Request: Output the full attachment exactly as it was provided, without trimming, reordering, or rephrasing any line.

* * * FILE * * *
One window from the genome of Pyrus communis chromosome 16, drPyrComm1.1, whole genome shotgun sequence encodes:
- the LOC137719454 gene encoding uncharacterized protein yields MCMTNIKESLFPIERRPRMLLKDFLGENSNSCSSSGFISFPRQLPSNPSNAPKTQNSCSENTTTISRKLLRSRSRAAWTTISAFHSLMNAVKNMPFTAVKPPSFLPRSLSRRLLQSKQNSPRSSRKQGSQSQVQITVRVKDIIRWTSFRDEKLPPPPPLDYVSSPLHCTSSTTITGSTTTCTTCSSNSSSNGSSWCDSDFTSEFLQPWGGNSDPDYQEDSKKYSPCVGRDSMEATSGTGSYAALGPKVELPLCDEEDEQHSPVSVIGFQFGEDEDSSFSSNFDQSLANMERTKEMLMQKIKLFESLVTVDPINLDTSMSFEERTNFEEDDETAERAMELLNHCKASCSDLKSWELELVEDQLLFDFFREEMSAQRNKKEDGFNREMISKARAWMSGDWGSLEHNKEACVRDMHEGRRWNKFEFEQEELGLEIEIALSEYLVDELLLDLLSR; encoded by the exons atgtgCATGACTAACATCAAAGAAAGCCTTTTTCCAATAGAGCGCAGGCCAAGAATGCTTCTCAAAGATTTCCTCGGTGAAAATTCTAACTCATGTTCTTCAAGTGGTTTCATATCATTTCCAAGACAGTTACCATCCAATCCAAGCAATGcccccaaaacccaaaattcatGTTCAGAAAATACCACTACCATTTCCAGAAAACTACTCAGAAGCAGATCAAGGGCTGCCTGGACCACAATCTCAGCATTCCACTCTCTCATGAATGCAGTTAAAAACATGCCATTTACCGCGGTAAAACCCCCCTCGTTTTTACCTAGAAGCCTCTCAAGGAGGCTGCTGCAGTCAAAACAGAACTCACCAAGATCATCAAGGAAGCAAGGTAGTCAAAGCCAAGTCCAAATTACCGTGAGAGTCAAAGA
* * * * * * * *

One window from the genome of Pyrus communis chromosome 16, drPyrComm1.1, whole genome shotgun sequence encodes:
- the LOC137719454 gene encoding uncharacterized protein yields MCMTNIKESLFPIERRPRMLLKDFLGENSNSCSSSGFISFPRQLPSNPSNAPKTQNSCSENTTTISRKLLRSRSRAAWTTISAFHSLMNAVKNMPFTAVKPPSFLPRSLSRRLLQSKQNSPRSSRKQGSQSQVQITVRVKDIIRWTSFRDEKLPPPPPLDYVSSPLHCTSSTTITGSTTTCTTCSSNSSSNGSSWCDSDFTSEFLQPWGGNSDPDYQEDSKKYSPCVGRDSMEATSGTGSYAALGPKVELPLCDEEDEQHSPVSVIGFQFGEDEDSSFSSNFDQSLANMERTKEMLMQKIKLFESLVTVDPINLDTSMSFEERTNFEEDDETAERAMELLNHCKASCSDLKSWELELVEDQLLFDFFREEMSAQRNKKEDGFNREMISKARAWMSGDWGSLEHNKEACVRDMHEGRRWNKFEFEQEELGLEIEIALSEYLVDELLLDLLSR; encoded by the exons atgtgCATGACTAACATCAAAGAAAGCCTTTTTCCAATAGAGCGCAGGCCAAGAATGCTTCTCAAAGATTTCCTCGGTGAAAATTCTAACTCATGTTCTTCAAGTGGTTTCATATCATTTCCAAGACAGTTACCATCCAATCCAAGCAATGcccccaaaacccaaaattcatGTTCAGAAAATACCACTACCATTTCCAGAAAACTACTCAGAAGCAGATCAAGGGCTGCCTGGACCACAATCTCAGCATTCCACTCTCTCATGAATGCAGTTAAAAACATGCCATTTACCGCGGTAAAACCCCCCTCGTTTTTACCTAGAAGCCTCTCAAGGAGGCTGCTGCAGTCAAAACAGAACTCACCAAGATCATCAAGGAAGCAAGGTAGTCAAAGCCAAGTCCAAATTACCGTGAGAGTCAAAGA